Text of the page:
Guatemala’s top court has thrown out the conviction of the general and former military dictator for genocide and crimes against humanity in what Amnesty International has called a “devastating blow for the victims of the serious human rights violations committed during the conflict.”
Former Guatemalan President Efrain Rios Montt was hauled off to prison last Friday. It was a historic moment, the first time in history that a former leader of a country was tried for genocide in a national court.
After more than 15 years on the run, Ratko Mladic, commander of Bosnian Serb forces during the Balkan wars of the 1990s, was arrested Thursday on war crimes charges, including the slaughter of thousands of Muslim men and boys in Srebrenica in 1995. (more)
Charles Taylor, the former president of Liberia, took the stand on Tuesday to defend himself against 11 counts of war crimes and crimes against humanity. The first African leader to be tried by an international tribunal, Taylor is deemed responsible for atrocities committed during the civil war in Sierra Leone (1991-2002), in a tale of murder, rape, amputations, child soldiers and diamonds.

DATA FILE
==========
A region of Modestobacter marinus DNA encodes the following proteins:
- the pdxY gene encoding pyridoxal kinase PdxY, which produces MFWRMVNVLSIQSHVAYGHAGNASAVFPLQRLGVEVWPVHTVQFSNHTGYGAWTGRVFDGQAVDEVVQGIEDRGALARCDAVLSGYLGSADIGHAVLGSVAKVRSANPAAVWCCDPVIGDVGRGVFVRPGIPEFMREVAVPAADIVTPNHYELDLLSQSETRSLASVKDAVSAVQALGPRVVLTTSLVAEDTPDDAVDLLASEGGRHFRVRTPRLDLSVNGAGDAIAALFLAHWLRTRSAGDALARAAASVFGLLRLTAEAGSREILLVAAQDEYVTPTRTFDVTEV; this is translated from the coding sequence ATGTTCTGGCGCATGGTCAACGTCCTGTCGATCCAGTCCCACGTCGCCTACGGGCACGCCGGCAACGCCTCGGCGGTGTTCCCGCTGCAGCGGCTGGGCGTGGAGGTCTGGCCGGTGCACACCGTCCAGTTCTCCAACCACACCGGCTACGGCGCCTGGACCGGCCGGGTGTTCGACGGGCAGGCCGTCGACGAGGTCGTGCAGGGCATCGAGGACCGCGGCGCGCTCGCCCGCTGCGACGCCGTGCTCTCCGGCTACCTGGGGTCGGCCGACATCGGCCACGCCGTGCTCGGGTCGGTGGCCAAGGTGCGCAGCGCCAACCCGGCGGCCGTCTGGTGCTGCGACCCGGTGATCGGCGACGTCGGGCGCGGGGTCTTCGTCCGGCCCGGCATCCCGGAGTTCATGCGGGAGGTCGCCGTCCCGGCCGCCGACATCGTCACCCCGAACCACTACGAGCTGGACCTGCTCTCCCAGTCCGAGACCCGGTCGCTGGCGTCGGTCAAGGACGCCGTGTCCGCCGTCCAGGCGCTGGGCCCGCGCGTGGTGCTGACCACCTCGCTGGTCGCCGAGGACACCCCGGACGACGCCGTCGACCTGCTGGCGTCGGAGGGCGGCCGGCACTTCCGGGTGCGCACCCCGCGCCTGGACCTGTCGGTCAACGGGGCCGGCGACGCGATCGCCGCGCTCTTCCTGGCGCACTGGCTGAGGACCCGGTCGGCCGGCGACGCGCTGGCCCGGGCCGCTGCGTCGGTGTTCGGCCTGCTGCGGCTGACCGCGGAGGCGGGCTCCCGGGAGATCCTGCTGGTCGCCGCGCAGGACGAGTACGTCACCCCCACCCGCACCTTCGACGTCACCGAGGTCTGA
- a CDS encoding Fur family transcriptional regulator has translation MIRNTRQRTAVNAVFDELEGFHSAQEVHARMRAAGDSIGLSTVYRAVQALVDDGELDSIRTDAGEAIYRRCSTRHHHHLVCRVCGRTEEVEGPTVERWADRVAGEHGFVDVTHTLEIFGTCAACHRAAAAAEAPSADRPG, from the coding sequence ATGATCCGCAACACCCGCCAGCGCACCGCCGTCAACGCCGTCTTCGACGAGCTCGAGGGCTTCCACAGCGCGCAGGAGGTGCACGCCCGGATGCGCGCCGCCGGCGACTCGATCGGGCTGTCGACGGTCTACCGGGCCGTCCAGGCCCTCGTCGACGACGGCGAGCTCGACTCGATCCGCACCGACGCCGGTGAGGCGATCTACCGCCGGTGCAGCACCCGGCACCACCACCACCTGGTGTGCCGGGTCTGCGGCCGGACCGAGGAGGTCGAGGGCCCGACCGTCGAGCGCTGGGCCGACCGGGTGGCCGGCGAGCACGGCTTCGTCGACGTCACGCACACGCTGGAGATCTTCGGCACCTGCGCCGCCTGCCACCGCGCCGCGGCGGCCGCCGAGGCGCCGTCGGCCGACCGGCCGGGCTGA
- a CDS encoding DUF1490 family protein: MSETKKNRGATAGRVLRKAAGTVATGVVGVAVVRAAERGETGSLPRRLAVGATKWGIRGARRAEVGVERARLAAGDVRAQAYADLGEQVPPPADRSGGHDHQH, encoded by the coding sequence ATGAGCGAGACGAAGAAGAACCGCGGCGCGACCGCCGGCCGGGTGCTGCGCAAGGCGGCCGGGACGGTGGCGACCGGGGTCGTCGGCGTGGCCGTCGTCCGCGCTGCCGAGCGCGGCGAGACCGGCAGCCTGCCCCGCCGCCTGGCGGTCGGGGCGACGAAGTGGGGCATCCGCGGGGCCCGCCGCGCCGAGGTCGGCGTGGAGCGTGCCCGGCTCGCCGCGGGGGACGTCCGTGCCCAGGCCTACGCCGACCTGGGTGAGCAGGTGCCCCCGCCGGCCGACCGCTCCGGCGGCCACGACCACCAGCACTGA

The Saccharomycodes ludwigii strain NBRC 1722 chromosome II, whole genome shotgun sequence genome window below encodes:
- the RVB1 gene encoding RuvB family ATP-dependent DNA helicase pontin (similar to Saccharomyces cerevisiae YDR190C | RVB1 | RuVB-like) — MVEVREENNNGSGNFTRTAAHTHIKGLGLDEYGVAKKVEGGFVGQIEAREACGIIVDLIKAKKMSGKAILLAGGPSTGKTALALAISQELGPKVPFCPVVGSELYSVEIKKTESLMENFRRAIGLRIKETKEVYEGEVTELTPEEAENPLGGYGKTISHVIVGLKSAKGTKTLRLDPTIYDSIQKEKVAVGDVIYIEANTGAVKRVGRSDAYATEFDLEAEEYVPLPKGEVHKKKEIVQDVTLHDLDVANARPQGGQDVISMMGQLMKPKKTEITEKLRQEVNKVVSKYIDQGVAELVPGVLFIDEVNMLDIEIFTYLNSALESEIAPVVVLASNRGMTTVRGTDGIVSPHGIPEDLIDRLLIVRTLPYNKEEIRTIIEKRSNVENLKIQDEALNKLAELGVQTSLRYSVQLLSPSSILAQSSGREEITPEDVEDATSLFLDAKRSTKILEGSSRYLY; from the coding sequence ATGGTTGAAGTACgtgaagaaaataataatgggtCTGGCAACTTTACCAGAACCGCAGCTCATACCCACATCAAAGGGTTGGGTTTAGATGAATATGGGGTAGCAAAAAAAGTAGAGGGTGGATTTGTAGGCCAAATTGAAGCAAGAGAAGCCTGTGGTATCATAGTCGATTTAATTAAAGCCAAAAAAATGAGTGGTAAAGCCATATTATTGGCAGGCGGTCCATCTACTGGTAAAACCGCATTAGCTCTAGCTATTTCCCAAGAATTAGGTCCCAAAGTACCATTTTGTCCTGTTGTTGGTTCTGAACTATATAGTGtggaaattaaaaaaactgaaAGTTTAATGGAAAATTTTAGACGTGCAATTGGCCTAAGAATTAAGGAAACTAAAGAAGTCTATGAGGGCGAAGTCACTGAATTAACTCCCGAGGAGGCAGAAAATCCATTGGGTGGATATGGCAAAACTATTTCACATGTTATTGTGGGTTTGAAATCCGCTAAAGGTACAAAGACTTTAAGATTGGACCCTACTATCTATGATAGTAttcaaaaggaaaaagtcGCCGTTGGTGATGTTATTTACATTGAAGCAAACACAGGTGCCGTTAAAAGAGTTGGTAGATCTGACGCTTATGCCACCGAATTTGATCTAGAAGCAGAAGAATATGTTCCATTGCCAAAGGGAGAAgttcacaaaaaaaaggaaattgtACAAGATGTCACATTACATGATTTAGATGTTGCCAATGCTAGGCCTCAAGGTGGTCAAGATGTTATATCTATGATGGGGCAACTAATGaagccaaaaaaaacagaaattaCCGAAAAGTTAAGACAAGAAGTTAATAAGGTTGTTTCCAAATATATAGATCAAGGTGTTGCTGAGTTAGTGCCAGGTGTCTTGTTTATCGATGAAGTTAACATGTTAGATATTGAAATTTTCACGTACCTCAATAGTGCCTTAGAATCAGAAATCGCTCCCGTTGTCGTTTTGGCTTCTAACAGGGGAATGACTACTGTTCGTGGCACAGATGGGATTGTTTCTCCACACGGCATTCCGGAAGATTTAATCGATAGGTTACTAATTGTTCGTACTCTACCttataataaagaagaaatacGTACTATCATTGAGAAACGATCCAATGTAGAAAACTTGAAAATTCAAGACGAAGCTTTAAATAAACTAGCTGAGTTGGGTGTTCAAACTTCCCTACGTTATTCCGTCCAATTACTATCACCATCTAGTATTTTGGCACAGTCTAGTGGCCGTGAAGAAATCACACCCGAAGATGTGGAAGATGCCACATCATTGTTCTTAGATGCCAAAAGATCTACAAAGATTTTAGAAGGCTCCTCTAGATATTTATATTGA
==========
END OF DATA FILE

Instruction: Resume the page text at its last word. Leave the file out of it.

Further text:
An acclaimed Spanish judge has ordered the unearthing of some of the unmarked graves of the tens of thousands who were killed during the first two decades of Gen. Francisco Franco’s fascist rule of Spain, formally declaring the repression by Franco and associates as a “crime against humanity.”
Kang Kek Ieu, otherwise known as Duch, the first of a group of former Khmer Rouge leaders to be investigated by a U.N.-affiliated tribunal in Cambodia, has been charged with crimes against humanity, according to the BBC.
Musician, actor and social activist Harry Belafonte issues a strident criticism of U.S. foreign policy at the Jan. 20 session of the International Commission of Inquiry on Crimes Against Humanity Committed by the Bush Administration.